Summary

Getting basic services—housing, transportation, trash disposal, water, and sanitation—poses almost unimaginable challenges to the urban poor of Asia. The Inclusive City provides case studies of how governmental programs attempt to meet these challenges by directly involving the poor themselves in improving their access to urban services through collaborative efforts. Case studies are drawn from the largest cities in India, Bangladesh, Pakistan, China (including Hong Kong), Indonesia, and the Philippines. Contributors to the book are scholar-practitioners from Asia as well as Australia, Canada, and the United States.

Aprodicio A. Laquian is professor emeritus of community and regional planning, University of British Columbia, and author of Beyond Metropolis: The Planning and Governance of Asia’s Mega-Urban Regions. Vinod Tewari is the former director of the National Institute of Urban Affairs in Delhi. Lisa M. Hanley is a former project associate for the Comparative Urban Studies Project at the Woodrow Wilson International Center for Scholars.

Chapters

Preface

1. Introduction: Inclusion and Exclusion in Asian Cities

2. Who Are the Poor, and How Are They Served in Asian Cities?
Aprodicio A. Laquian

3. Improving Housing and Basic Services for the Urban Poor in India
Vinod Tewari, Usha Raghupathi, and Jamal Husain Ansari

4. Community Upgrading and Institutional Capacity Building for the Urban Poor in Asia
Basil van Horen

5. Access and Mobility for the Urban Poor in India
Madhav G. Badami, Geetam Tiwari, and Dinesh Mohan

6. Balancing Efficiency and Equity in Public Transit in Pakistan
Murtaza Haider and Madhav G. Badami

7. Urban Transport in Chinese Cities: The Impact on the Urban Poor
Zhong-Ren Peng and Yi Zhu

8. Public Transit in Hong Kong: Does It Help the Poor?
James Jixian Wang and Crystal Chan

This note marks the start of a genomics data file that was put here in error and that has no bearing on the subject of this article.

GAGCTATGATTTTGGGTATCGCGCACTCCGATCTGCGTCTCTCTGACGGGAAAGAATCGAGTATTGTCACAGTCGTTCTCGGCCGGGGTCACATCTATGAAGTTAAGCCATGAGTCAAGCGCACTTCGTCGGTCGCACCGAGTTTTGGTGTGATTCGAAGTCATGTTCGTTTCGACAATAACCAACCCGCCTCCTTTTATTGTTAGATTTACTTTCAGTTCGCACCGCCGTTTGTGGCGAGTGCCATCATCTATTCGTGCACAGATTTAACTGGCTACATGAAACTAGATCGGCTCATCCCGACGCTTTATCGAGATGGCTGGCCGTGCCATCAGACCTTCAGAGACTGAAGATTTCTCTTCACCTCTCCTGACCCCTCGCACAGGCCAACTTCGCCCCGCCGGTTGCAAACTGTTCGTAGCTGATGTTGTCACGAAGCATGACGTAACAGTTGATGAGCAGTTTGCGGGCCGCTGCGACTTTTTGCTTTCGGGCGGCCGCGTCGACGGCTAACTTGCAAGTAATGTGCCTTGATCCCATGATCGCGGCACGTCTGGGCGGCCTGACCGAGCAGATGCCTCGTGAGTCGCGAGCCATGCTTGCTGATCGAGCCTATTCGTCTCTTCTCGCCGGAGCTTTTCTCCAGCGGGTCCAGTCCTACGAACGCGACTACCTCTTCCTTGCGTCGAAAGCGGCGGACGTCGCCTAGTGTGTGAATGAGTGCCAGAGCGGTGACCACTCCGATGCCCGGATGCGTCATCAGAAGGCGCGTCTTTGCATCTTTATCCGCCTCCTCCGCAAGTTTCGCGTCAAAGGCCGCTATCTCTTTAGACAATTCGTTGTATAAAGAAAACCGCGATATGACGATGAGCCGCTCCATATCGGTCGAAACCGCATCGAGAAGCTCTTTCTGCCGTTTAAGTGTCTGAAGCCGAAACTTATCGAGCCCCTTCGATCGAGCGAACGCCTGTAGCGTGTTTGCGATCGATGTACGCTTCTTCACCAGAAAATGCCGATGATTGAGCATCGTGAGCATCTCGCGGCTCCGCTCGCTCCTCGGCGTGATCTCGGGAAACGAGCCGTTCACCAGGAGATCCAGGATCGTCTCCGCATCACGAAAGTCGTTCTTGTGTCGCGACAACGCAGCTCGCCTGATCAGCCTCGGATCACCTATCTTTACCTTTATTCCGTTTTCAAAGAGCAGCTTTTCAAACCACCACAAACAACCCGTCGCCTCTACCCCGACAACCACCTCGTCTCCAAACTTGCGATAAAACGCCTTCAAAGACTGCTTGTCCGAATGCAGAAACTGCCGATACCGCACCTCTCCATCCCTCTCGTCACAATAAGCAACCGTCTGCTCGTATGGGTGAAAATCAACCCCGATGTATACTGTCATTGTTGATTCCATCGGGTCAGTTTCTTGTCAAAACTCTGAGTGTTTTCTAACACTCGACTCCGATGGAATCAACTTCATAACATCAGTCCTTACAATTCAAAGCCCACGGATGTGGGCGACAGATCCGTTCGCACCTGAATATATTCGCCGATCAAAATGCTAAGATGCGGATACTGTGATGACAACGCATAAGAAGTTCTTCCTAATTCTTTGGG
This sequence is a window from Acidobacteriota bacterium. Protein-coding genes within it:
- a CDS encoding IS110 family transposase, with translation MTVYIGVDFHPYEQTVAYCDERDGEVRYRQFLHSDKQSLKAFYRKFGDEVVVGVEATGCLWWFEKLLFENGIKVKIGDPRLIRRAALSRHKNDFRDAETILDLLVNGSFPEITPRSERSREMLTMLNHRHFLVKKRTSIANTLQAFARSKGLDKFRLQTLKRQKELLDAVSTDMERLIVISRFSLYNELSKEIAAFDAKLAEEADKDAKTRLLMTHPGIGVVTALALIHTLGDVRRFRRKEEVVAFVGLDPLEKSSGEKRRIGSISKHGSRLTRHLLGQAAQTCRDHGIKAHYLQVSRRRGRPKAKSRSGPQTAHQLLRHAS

9. Solid Waste Management in Asian Cities: Implications for the Urban Poor
Virginia W. Maclaren, Nazrul Islam, and Salma A. Shafi

10. The Privatization of Water Services: Effects on the Urban Poor in Jakarta and Metro Manila
Teti Argo and Aprodicio A. Laquian

11. The Coordination of Infrastructure and Public Services for the Urban Poor in Asia
Ellen Brennan-Galvin

12. Municipal and Metropolitan Governance: Are They Relevant to the Urban Poor?
K. C. Sivaramakrishnan

Reviews

“The strength of this book lies in the inclusive manner in which it deals with issues of public delivery, especially for the disempowered and the marginalized sections of Asian cities. It also looks into local initiatives for positive change and local interventions by government agencies. The work highlights collaborative endeavors for urban renewal and urban exemplars worthy of replication.”—Sudha Mohan, Department of Civics and Politics, University of Mumbai

“This is a thoughtful, useful, well written, and carefully researched book that is void of trivia. It has this reviewer’s strongest recommendation. It should find a place within library holdings and readings lists in academic programmes and courses that deal with urban and poverty studies. Moreover, it will be instructive to both NGO and official development assistance professionals.”—Robert L. Curry, Jr., ASEAN Economic Bulletin

“The book presents interesting case descriptions and discussions… It is a good buy.”—Angelique Chettiparamb, International Planning Studies

“The book provides an important addition to literature in this field and offers a fresh understanding of South Asian cities.”—Ya Ping Wang, Pacific Affairs

“This is a useful jargon-free book that serves in very practical fashion at least to brief readers comprehensively on the scale and scope of infrastructural and urban services planning as it relates to the poor in Asian cities.”—George Pomeroy, Journal of Regional Science